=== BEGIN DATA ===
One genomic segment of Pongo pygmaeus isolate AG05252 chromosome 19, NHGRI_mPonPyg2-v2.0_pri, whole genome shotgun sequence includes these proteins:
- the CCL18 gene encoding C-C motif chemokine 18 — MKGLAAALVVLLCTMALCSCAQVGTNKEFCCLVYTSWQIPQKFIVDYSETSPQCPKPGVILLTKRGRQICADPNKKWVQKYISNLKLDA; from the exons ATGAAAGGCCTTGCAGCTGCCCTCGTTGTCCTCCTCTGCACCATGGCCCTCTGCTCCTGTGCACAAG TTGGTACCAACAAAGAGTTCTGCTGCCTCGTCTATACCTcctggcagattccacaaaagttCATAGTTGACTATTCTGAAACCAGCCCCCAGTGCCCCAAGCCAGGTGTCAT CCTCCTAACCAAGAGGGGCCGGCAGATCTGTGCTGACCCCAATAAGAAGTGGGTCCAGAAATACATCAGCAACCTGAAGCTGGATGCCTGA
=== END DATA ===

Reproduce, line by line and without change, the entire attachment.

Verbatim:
One genomic segment of Pongo pygmaeus isolate AG05252 chromosome 19, NHGRI_mPonPyg2-v2.0_pri, whole genome shotgun sequence includes these proteins:
- the CCL18 gene encoding C-C motif chemokine 18 — MKGLAAALVVLLCTMALCSCAQVGTNKEFCCLVYTSWQIPQKFIVDYSETSPQCPKPGVILLTKRGRQICADPNKKWVQKYISNLKLDA; from the exons ATGAAAGGCCTTGCAGCTGCCCTCGTTGTCCTCCTCTGCACCATGGCCCTCTGCTCCTGTGCACAAG TTGGTACCAACAAAGAGTTCTGCTGCCTCGTCTATACCTcctggcagattccacaaaagttCATAGTTGACTATTCTGAAACCAGCCCCCAGTGCCCCAAGCCAGGTGTCAT CCTCCTAACCAAGAGGGGCCGGCAGATCTGTGCTGACCCCAATAAGAAGTGGGTCCAGAAATACATCAGCAACCTGAAGCTGGATGCCTGA